AS the dust settles on a disappointing result for Welsh rugby at Twickenham, the calls for change are growing increasingly loud.
Many supporters are prone to knee-jerk reactions following a poor performance. However, this is not a new problem – discontent has been growing among the fans for the past two years.
Warren Gatland has presided over a largely successful period in Welsh rugby history since he took the reins in 2008. The former Wasps coach has achieved three Six Nations titles and reached a World Cup semi-final during his eight years as coach.
However, the Welsh have only won twice against the Southern Hemisphere superpowers in eight years, despite a number of last-gasp defeats.
Accusations have been made that Gatland’s game plan is too predictable, with the Kiwi’s tactics having changed little over the course of his tenure.
The better test teams are constantly evolving their way of playing the game, with the All Blacks varying their tactics on a match by match basis. The Welsh management have attempted to get their men to play a little wider this Championship, but in the main their game is based on dominating the collisions and winning an aerial battle.
Wales were uncharacteristically lacking in energy against England, with the intensity that has been a hallmark of the Gatland era missing. Gatland and backs guru Shaun Edwards have transformed Wales into one of the better defensive sides in world rugby, but this strength was nowhere to be seen against England.
Wales missed 18 tackles in a first-half horror show on Saturday, despite having missed only 17 tackles throughout the five matches of their World Cup campaign.
The manner in which Wales finished the game on Saturday should be the blueprint for the next three years leading up to the 2019 World Cup. There is no need to reinvent the wheel as such – after all, every side must win the right to go wide.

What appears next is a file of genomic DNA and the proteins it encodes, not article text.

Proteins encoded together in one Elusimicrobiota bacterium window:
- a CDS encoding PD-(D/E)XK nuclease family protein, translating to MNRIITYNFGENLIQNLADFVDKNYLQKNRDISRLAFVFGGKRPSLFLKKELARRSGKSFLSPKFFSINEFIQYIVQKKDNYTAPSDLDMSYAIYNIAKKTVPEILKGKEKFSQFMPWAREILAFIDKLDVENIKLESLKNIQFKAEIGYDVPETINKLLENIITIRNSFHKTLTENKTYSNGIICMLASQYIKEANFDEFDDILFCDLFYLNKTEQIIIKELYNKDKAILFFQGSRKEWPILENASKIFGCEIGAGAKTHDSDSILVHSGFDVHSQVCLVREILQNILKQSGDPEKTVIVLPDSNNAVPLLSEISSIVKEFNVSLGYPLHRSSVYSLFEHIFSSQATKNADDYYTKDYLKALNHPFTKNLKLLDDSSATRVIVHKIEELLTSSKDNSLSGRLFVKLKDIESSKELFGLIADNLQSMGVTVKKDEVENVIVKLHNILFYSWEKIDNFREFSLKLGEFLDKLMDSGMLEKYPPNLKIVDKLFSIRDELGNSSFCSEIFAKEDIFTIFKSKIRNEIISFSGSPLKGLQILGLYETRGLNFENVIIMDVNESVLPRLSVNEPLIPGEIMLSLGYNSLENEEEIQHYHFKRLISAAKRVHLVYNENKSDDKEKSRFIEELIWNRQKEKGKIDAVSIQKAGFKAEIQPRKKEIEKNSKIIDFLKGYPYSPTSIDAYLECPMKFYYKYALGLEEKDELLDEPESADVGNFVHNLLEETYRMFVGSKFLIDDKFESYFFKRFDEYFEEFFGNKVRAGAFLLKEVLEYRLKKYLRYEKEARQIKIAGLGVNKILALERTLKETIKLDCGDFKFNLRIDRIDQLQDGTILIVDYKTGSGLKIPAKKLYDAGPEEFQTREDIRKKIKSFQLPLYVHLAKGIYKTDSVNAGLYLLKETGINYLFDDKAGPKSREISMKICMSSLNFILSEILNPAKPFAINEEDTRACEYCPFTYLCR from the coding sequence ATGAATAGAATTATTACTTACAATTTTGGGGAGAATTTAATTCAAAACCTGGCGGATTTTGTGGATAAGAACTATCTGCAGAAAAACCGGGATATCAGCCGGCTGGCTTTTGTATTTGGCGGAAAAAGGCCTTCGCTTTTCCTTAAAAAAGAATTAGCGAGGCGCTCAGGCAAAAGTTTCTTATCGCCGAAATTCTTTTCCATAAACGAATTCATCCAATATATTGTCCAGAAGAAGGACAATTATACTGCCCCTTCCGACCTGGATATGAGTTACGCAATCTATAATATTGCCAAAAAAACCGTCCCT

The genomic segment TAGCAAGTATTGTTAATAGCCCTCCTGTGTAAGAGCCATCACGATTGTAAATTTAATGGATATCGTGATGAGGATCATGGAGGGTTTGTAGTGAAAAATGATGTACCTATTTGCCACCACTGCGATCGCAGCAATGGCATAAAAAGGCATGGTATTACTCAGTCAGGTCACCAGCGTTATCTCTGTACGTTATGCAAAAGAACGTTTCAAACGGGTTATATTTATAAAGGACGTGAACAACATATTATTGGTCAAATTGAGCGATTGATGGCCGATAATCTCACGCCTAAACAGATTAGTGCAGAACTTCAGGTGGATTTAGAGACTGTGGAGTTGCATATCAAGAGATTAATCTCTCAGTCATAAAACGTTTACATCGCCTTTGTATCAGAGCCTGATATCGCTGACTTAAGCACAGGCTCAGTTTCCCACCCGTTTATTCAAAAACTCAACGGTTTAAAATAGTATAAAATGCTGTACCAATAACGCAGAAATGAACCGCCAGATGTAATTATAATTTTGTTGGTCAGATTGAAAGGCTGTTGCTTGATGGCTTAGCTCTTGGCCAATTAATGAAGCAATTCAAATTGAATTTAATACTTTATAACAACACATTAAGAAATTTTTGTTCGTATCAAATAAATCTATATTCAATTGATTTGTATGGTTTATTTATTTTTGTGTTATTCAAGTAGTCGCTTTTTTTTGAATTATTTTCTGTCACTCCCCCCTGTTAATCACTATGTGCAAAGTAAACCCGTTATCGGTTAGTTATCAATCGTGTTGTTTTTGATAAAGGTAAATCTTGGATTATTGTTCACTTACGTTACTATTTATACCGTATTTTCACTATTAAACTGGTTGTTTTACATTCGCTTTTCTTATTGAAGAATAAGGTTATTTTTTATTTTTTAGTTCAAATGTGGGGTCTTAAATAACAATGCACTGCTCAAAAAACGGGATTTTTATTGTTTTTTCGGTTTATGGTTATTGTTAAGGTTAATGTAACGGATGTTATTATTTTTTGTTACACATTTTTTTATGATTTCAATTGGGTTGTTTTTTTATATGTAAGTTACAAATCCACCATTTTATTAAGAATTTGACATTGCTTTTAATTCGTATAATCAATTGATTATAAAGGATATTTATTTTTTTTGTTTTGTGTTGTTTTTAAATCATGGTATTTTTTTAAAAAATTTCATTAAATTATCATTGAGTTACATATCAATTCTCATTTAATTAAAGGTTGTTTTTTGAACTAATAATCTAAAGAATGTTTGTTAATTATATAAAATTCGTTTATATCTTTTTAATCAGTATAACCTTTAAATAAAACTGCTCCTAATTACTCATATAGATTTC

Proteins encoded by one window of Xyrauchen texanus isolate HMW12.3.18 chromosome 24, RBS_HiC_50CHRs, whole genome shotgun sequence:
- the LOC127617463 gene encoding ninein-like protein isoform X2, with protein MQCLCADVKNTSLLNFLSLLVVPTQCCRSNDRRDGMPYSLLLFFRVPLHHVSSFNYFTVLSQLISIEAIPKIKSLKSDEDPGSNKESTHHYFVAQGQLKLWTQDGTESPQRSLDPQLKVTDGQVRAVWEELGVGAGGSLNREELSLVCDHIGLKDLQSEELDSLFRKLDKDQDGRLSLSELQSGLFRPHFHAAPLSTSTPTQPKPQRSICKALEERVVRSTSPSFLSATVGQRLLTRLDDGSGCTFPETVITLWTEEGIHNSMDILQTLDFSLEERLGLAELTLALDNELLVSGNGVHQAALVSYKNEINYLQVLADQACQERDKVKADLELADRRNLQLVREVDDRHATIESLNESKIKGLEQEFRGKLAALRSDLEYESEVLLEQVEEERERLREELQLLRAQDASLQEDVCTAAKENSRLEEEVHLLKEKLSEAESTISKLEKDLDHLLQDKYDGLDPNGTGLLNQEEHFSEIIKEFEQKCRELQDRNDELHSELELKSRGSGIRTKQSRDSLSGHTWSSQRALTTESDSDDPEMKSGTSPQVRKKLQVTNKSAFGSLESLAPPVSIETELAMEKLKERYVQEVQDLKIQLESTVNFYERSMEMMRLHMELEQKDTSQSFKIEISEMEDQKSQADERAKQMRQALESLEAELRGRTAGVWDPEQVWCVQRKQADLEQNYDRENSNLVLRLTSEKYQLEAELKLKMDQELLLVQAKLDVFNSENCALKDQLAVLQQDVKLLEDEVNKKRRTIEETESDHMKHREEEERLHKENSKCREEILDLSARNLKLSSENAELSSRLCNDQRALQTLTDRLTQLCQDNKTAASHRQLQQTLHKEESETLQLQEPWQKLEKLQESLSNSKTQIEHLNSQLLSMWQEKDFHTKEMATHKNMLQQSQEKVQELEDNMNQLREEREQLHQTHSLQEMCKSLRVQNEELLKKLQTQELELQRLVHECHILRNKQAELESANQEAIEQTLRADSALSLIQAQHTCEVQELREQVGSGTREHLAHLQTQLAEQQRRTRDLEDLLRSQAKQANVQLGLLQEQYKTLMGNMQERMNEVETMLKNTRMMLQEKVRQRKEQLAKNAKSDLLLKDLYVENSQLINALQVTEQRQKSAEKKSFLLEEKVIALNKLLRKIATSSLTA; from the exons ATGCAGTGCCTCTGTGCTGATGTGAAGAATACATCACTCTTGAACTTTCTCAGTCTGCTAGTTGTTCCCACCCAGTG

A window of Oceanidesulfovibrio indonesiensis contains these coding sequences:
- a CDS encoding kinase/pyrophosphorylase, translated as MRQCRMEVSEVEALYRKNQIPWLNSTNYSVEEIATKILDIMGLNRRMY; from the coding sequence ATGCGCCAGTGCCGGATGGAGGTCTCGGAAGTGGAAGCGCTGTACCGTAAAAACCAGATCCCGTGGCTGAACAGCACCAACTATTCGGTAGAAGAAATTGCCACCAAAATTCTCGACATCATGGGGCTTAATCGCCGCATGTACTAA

However, Wales look far more effective when they play what is in front of them rather than sticking to a regimented game plan. The beautifully crafted George North try, which occurred courtesy of a Sonny Bill Williams-esque offload from Liam Williams, is a glimpse of what the Welsh back division is capable of.
Gatland’s track record suggests he is a fine coach, but make no bones about it: he is at a crossroads with this Welsh side.
He can either stick to his guns and grind out a few decent finishes in the Six Nations or he can evolve Wales’ strategy, adding more layers behind the scrum in order to create more attacking dimensions.
It is perhaps unfair to single out members of Gatland’s coaching team, given that the buck always stops with the head coach. It is clear, however, that inspiration behind the scrum is seriously lacking and the Welsh dressing room is in desperate need of fresh ideas.
Given the surprisingly average basic skill levels, one has to consider the position of forwards coach Rob Howley. With the former Lions scrum-half out of contract following this summer’s dreaded tour of New Zealand, Gatland needs to consider the direction that Wales are headed. If we take the weak performance of the Welsh pack on Saturday as an anomaly, then it is obvious that the attacking game is the area most in need of addressing.
Despite being in charge for 26 years, legendary Manchester United manager Sir Alex Ferguson made it a habit of refreshing his backroom team every few seasons to keep evolving his team’s game.
Gatland could do a lot worse than take a leaf out of Ferguson’s book. The Kiwi coach has improved Wales tenfold since he took the helm in 2008, with the solid core of Wales’ game plan making them at the very least, a difficult side to beat.
However, to take this team’s potential to the next level, Wales must evolve their attacking game, or face the prospect of deteriorating over the next three years.